Read this article to learn about the principles of ‘Scientific Management’ farmed by F.W. Taylor:
The nineteenth and early twentieth century’s saw rapid industrial expansion in the USA.
However, the organisation of work was often not conducted in a rational or scientific manner. In most cases, it was left to the relations between foremen and the workers. Work was highly personalised.
A factory worker who owned his own tools would carry these in his toolbox to the workplace. There he worked according to the use of his tools and the speed of the machines he was working with. The foreman was the centre of work-relations. He hired or fired workers according to his understanding of the situation.
The rigour of work and the rest periods were all dependent on the understanding of the foreman. In such a situation, work was mainly haphazard and to a large extent, inefficient. For example, workers in an automobile factory would work in groups in building an automobile, getting together with their tools and starting to assemble the vehicle according to their efficiency.
A car factory therefore consisted of several such groups of workers who were jointly engaged in the manufacture of cars. Such a system showed variants in speed, skill and also levels of quality of the end product. This meant that there was little uniformity in the output. Moreover, the process was expensive and time consuming because how work was to be done was left largely to the efficiency of the group and the control of the foreman.
Taylor was the first manager who tried to raise the efficiency of work by using a scientific time-and-motion study. He was an engineer by training who had, however, worked as a labourer in Midvale Steelworks out of choice. He felt that he should know the work in a factory at every level.
Taylor was obsessed with the study of how to conserve energy in order to increase efficiency. In fact, one of his little-known contributions was the design of the spoon-shaped tennis racquet which is used even now; the earlier tennis racquets were round like lollipops.
Taylor found that in those round racquets greater resistance was created by the wind, i.e., the tennis player had to use more energy while playing with a racquet of that type. The racquet that he designed reduced the resistance to wind and thereby conserved the player’s energy throughout the game.
The same eye for detail led to Taylor’s formulation of scientific management. When he rose to the rank of a supervisor at Midvale, he observed that a change in the work implements and efficiency of physical movements could result in increase in production. Taylor was given charge of workers who had to shovel pig iron into rail wagons, which were to be transported later to the steel factory.
Each worker could shovel twelve and a half tonnes of iron ore every day. The company believed that the optimum amount could be around 25 tonnes but Taylor was not convinced. He felt that with proper guidance and conservation of energy, much more could be achieved. He chose a tall, well-built Dutch worker and told him that he would have to perform work in exactly the way Taylor instructed him.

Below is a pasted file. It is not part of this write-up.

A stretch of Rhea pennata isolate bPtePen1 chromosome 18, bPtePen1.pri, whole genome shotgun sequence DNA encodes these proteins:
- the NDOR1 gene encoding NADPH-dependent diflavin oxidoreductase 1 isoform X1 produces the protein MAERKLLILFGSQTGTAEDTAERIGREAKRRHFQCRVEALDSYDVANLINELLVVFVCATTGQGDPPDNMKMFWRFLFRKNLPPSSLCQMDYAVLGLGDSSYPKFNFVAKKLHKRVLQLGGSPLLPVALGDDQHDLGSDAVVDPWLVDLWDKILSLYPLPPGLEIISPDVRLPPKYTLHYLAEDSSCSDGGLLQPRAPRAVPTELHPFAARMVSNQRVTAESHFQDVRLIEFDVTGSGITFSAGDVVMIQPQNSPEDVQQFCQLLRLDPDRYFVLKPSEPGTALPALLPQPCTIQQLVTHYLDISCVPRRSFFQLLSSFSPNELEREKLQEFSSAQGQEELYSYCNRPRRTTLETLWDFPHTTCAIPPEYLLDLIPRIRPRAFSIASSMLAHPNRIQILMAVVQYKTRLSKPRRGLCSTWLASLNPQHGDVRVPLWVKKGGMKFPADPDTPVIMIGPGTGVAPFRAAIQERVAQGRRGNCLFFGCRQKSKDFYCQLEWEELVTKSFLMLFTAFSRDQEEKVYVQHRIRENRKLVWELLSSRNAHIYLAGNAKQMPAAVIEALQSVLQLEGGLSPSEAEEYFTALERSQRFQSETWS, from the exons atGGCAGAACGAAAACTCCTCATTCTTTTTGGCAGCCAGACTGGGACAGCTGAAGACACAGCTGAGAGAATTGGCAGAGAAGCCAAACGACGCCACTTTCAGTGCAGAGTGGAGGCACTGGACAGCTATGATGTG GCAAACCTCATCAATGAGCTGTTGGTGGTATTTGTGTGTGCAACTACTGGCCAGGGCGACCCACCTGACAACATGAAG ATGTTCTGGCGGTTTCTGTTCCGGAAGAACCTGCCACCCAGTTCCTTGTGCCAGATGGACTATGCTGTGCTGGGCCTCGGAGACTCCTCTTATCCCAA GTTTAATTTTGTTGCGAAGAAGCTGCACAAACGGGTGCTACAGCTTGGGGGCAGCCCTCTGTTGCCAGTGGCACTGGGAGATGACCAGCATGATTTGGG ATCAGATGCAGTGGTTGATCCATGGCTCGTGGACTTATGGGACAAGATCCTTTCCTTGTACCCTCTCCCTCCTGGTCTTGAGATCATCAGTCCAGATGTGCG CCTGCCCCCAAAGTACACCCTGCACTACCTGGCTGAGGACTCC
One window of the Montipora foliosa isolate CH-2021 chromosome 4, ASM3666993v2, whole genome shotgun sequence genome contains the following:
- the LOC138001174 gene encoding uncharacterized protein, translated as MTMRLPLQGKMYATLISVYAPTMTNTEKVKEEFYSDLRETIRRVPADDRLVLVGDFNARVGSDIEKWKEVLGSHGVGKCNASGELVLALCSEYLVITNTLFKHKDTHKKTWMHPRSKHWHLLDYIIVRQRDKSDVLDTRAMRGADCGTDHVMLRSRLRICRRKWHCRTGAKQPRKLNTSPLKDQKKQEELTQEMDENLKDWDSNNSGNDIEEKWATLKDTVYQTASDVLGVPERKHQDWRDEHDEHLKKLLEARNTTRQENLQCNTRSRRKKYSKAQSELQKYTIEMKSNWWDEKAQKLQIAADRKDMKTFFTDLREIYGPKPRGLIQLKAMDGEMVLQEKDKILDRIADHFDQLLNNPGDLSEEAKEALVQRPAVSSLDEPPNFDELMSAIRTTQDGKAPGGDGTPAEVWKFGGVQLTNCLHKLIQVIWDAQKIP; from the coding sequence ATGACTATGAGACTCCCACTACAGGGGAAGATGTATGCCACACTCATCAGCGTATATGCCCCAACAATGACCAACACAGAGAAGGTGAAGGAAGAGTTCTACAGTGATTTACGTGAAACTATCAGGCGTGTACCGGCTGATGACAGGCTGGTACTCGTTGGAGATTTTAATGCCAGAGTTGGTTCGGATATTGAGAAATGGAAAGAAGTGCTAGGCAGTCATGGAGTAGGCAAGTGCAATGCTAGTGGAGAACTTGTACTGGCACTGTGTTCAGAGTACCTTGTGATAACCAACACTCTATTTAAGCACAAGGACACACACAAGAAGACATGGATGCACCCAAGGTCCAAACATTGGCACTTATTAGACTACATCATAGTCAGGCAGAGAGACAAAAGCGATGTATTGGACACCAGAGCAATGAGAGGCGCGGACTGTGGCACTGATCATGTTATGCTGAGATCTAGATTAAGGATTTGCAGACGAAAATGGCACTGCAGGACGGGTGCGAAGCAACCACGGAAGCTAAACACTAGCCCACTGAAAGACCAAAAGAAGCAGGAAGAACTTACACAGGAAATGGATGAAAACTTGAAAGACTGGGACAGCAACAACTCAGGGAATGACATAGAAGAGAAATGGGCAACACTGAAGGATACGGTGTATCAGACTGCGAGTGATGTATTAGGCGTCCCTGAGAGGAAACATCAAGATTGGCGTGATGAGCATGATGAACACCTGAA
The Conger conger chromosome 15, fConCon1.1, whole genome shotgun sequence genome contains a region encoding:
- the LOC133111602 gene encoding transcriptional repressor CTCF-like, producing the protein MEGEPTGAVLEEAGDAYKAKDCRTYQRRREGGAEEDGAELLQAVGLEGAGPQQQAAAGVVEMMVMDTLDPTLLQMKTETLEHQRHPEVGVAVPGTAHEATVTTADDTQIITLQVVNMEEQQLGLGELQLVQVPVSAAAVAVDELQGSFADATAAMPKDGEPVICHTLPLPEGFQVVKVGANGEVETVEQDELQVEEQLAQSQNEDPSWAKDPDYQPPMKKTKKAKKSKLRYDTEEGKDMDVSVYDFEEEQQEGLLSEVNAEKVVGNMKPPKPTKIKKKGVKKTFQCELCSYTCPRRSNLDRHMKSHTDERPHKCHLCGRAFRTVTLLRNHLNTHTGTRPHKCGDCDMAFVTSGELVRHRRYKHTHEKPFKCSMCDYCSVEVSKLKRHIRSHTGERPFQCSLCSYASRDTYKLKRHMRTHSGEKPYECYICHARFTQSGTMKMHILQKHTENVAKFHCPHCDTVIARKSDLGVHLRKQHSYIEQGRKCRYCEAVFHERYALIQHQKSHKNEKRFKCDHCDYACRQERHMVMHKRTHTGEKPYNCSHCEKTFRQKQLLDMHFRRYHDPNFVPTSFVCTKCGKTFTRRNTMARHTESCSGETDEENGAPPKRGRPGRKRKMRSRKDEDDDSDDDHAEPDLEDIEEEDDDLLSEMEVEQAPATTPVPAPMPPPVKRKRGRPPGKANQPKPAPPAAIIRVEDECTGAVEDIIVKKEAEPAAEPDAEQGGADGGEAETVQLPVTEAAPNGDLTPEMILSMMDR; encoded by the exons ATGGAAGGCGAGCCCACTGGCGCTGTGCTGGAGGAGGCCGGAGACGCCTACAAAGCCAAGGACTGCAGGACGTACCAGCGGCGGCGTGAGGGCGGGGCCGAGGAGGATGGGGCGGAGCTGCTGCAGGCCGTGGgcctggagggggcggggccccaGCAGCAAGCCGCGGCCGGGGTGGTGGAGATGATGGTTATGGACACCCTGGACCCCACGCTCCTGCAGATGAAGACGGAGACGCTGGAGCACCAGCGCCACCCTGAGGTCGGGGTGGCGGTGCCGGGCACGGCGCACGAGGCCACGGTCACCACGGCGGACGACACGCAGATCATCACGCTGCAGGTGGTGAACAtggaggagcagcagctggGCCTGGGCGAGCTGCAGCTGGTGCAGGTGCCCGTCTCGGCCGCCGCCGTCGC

His movements would be guided by Taylor and so also his periods of rest. He allowed the worker to work for a couple of hours and then asked him to take rest for some time; after that, the worker would again resume his duties. Taylor ensured that he not only performed work strictly according to his instructions but he also took time to rest after a short period of vigorous activity.
At the end of the day it was found that this worker had shovelled 47.5 tonnes. For the factory, this seemed like a miracle, but for Taylor this was just proof of his contention that efficiency of work could be increased substantially with the proper conservation of energy and check on the physical movements. This became the origin of time-and-motion studies.
Taylor rose to the rank of consultant for Bethlehem Steel (in the state of Pennsylvania, once the second-largest steel producer in the USA). In 1911, he wrote a book titled Principles of Scientific Management in which he explained his views on how to achieve maximum efficiency and productivity at the workplace (1947).
Taylorism enjoined: (i) select the best man for the job, (ii) instruct him extensively on his work or how he should perform his work; this meant that the supervisor/manager should study how best there could be an economy of movement which would conserve the workers’ energy for working over a long period of time, and (iii) use the carrot-and- stick approach by persuading people to try harder by offering them a reward if they did, or punishing them if they did not.
This meant that management should provide incentives to the worker for doing his work well and disincentive for failing to come up to standards. The basic assumption of scientific management was that the worker should obey the instructions of his supervisor unquestioningly.